Poster: Biology & Disease Mgmt: Mycology
Introduction and seed transmission of Fusarium proliferatum in the field
A. REYES GAIGE (1), W. Yue (2), C. Toomajian (2), J. Stack (2) (1) Kansas State University, U.S.A.; (2) Kansas State University, U.S.A.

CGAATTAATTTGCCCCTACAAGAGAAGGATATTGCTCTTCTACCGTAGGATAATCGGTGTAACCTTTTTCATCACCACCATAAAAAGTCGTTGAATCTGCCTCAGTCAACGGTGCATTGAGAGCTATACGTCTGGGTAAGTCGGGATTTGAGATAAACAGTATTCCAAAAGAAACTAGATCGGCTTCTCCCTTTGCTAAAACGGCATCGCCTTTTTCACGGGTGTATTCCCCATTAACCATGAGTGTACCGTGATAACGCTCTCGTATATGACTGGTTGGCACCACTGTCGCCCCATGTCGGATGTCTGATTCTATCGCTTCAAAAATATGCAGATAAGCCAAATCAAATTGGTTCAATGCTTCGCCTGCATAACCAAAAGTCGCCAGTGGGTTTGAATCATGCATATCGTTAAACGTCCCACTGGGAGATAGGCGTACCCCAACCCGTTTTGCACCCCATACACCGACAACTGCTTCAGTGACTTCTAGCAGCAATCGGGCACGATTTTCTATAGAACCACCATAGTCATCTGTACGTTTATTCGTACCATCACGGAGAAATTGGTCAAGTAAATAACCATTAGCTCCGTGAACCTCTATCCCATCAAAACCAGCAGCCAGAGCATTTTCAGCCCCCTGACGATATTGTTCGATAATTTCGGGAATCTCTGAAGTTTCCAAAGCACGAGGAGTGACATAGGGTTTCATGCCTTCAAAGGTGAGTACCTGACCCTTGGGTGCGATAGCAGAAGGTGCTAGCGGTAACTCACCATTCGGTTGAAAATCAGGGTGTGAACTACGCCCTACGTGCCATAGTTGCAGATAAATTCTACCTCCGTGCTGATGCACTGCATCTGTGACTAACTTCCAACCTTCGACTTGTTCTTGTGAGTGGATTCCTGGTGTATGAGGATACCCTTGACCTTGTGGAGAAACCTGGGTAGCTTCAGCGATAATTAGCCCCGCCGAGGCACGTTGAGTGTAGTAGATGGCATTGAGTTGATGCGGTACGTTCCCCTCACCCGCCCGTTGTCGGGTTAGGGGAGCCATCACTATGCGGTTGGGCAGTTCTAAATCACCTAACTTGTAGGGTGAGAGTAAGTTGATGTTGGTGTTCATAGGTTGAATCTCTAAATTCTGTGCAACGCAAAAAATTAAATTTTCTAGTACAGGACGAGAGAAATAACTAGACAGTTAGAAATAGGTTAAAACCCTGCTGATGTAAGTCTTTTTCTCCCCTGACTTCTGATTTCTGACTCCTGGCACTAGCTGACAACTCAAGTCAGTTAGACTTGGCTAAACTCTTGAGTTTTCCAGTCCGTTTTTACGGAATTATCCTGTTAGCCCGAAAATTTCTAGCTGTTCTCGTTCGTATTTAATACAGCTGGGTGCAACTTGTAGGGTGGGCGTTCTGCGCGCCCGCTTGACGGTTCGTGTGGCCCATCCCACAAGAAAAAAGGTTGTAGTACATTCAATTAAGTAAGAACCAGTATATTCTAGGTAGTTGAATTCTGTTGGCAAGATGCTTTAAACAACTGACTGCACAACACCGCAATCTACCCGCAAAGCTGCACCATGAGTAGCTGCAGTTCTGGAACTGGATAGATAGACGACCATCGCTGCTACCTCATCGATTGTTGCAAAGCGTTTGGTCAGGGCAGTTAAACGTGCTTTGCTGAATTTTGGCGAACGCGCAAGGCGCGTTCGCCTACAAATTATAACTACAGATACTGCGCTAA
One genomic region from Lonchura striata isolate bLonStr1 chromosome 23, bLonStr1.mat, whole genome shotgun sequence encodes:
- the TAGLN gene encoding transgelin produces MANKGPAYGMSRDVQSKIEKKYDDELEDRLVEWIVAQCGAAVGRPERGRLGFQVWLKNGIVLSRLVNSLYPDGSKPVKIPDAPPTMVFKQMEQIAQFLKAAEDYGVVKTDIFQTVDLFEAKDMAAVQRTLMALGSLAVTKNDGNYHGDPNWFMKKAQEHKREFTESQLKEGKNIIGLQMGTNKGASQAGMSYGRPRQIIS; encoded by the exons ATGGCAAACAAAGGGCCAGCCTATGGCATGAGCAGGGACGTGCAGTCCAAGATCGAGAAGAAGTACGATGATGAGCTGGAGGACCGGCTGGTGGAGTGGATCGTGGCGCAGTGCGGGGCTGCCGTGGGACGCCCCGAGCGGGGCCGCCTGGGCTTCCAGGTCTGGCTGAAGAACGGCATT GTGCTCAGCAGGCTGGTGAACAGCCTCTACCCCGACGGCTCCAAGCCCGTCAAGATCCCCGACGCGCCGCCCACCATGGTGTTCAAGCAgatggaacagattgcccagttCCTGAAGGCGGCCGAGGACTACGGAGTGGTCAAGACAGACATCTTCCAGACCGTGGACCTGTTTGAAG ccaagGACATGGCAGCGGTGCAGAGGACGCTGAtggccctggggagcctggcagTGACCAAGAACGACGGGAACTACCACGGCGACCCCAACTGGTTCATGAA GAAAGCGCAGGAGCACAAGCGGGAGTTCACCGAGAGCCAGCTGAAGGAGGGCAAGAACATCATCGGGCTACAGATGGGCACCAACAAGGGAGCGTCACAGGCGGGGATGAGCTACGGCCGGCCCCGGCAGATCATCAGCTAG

Fusarium proliferatum (Fp) is a seed-borne fungus in maize seed. It has a broad host range with worldwide distribution, and it is a prolific producer of mycotoxins. The introduction of this seed-borne organism into new environments can result in geographic range expansion of undesirable populations. The potential introduction of Fp via infected seed planted into a new environment and subsequent dispersal from that site via seed transmission was studied. Genotyping-by-sequencing (GBS) was used to identify unique polymorphisms in Fusarium species isolated from two maize genotypes. The polymorphisms were used to design primer sets to accurately detect specific isolates of Fp by end-point PCR. Extensive exclusion panels were performed to validate the accuracy of the primer sets and two Fp isolates with unique GBS loci from two maize hybrids were identified. In field experiments, 2 plots each containing 6 subplots (3 of each hybrid) were established (completely randomized design). At harvest, 20 random maize ears were collected from each subplot, and 6 ears/subplot were used. 50 kernels/ear were sampled, 1855 isolates collected, and DNA extracted; 817 isolates were identified as Fp and 751 as F. verticillioides. 23 isolates were idenfitied as the unique GBS locus isolates thus indicating that transmission from the planted seed to the next generation of seed occurred. AFLP fingerprinting wil confirm their identify as the original isolates that were characterized with GBS.